She pointed to a large Israeli flag and said: “You see that? That means that you’re in Israel. It isn’t your country. You don’t belong here. We can detain you for a few days, decide whether or not to let you enter, and if you don’t like it – you can take your passport and return to Jordan.”
He finally told her that Gaza is under an occupation and a blockade, in which a powerful occupier has been oppressing a vulnerable population for decades.
The interrogator replied: “We aren’t oppressing anyone. Hamas is oppressing your people.” When he told her disagreed, she said: “You can disagree with me, because we’re a free and democratic country.”
While the interrogator asked him how he supports the Palestinians, and what he thinks of Hamas and violence, the border control inspector took his phone and examined it, writing names, numbers and comments on a piece of paper. After that the interrogator left.
He was then asked again what he does in his free time in Berlin, what his profession is, and to which groups or organisations he is connected. He was then allowed to go outside without his passport. When he emerged, he was petrified from shock and unable to speak, according to his wife. When he could finally speak, he told her it was “an entirely different level of interrogation” from what he had experienced before.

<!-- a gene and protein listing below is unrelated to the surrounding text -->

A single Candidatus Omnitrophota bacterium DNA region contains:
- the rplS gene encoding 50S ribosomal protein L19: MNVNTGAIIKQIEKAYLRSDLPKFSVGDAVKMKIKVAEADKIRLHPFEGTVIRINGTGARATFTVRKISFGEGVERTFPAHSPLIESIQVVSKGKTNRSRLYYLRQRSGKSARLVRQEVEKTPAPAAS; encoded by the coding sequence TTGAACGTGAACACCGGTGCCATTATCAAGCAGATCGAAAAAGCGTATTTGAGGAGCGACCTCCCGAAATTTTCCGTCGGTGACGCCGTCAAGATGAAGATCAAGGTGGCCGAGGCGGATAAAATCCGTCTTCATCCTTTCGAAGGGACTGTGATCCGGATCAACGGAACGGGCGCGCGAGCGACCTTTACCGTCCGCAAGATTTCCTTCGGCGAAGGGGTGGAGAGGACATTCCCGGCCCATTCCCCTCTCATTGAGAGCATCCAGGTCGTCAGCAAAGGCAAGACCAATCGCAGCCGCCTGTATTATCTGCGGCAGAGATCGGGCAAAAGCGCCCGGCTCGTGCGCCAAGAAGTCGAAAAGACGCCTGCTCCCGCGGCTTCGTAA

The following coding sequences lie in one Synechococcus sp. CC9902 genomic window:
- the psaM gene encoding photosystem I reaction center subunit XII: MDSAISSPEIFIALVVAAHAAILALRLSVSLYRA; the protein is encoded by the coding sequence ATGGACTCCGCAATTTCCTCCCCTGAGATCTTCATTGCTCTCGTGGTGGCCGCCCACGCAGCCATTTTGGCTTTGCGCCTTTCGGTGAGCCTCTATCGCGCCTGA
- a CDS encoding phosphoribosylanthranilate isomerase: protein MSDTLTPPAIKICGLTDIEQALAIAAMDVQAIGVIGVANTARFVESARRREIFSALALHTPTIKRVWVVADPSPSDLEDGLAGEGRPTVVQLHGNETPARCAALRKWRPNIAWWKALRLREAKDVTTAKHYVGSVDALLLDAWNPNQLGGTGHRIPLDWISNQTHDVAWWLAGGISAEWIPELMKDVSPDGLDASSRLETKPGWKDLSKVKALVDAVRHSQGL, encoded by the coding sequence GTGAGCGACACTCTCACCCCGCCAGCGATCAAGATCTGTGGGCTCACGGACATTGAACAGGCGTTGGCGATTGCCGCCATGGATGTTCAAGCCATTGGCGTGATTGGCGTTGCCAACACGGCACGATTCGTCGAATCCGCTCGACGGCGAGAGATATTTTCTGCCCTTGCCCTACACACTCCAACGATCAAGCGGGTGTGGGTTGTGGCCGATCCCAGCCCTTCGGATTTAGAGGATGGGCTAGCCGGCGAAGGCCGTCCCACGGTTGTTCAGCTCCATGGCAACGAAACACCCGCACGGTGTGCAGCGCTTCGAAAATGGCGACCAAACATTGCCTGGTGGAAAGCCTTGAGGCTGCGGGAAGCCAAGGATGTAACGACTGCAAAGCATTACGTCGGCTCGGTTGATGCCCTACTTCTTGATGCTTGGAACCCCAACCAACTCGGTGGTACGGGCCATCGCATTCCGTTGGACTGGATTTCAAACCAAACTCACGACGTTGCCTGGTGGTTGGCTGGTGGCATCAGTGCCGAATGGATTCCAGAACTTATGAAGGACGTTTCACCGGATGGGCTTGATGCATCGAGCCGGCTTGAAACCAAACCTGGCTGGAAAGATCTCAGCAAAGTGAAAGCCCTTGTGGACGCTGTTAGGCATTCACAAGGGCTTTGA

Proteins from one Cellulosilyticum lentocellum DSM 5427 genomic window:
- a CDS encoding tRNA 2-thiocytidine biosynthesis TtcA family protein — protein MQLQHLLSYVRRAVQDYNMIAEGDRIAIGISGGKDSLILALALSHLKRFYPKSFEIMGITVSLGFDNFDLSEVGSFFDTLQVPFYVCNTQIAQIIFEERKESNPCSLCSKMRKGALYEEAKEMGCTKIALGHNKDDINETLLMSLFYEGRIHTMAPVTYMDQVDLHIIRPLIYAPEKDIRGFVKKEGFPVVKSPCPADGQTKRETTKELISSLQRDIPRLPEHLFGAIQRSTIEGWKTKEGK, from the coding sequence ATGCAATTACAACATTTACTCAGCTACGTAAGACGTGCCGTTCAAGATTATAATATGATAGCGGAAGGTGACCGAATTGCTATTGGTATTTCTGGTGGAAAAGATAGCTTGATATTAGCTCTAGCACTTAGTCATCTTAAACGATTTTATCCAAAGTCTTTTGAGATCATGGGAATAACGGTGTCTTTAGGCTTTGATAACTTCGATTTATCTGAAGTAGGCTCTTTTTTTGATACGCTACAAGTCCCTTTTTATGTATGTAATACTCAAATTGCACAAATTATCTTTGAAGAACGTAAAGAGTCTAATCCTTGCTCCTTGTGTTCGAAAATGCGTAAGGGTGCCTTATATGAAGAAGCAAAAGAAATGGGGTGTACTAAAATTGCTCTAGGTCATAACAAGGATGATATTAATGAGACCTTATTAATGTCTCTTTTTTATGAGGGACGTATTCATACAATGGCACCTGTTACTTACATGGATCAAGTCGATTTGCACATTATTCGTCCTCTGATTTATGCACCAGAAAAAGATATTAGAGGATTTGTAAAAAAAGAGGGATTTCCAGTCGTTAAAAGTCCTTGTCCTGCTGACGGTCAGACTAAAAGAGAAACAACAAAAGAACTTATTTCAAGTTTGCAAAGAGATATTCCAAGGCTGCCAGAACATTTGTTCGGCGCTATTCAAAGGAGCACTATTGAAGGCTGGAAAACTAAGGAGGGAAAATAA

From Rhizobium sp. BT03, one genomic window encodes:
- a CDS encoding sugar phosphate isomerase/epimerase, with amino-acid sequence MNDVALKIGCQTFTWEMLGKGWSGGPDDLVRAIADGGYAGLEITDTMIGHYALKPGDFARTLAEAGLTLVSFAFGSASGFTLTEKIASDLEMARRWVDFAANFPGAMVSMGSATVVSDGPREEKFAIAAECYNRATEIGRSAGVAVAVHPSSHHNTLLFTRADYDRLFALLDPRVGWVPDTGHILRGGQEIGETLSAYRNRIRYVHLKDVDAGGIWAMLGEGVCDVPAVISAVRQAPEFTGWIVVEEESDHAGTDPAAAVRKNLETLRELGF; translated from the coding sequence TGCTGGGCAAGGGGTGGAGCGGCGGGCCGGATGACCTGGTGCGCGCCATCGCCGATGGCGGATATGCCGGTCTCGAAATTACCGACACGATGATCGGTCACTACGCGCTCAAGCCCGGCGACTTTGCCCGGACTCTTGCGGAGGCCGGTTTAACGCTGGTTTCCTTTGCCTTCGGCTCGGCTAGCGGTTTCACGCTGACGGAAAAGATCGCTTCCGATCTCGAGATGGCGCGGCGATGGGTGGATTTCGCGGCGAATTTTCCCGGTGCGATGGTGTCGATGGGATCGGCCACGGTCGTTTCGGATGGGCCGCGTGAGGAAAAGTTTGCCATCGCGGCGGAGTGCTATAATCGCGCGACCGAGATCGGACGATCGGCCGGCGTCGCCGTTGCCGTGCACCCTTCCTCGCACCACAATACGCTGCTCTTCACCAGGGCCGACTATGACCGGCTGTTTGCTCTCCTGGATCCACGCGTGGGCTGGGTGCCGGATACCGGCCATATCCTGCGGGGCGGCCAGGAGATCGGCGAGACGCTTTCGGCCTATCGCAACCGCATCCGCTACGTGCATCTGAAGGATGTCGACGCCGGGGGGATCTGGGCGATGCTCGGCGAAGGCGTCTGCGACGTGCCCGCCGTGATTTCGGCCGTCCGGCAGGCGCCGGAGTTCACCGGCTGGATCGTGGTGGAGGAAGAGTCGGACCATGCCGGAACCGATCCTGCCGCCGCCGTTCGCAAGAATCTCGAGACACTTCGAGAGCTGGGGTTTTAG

He was then called back into the room. The same border inspector was there, with a new Shin Bet interrogator. She shouted that she was only called in “when something bad has happened. We know that you did something bad and you know it too, so the sooner you comply, the sooner this can be over. Don’t lie to us, because we already know everything anyway, and we can see when you lie too. We have a lot of video footage from you, we know where you went and what you did. We can also arrest your wife and your wife’s family and interrogate them,” she told him.
Sarrouh said he was shocked, and almost laughed at the claim that he had done “something bad.” The interrogator then asked the same questions that had already been asked, but “in a louder voice and more aggressively”, barely giving him time to answer. She repeatedly said, “Don’t lie,” and “Don’t lie if you want to see your wife again.” When he responded that he wasn’t lying she said, “But let’s say we proved that you lied, you know what will happen to you?”
He replied: “You’ll probably ban my entry.” She asked him “For how long?” When pushed, he guessed, “Probably forever.” She replied: “No. Don’t exaggerate. For 15 years. After all, we’re a civilised country.”
He told her that he plays the oud. She responded, “Ah, that’s a unique instrument. That shows that you’re connected to your culture. And you still want to tell me that you’re not an activist?”
When he told her he owns a martial arts gym, she asked if he had taught Palestinians in the West Bank. He told her he hadn’t and she replied: “You’re a smart and successful person. You have a good job. How do you give back to your community?”
When he didn’t understand, and she explained: “How do you give back socially, do you donate, do you do benefit concerts with your band, do you teach children in martial arts for free?” He said that he didn’t – apart from some benefit concerts. “So you don’t give money to Gaza?” she asked. When he replied that he does not, she told him she could see in his body language that he was lying.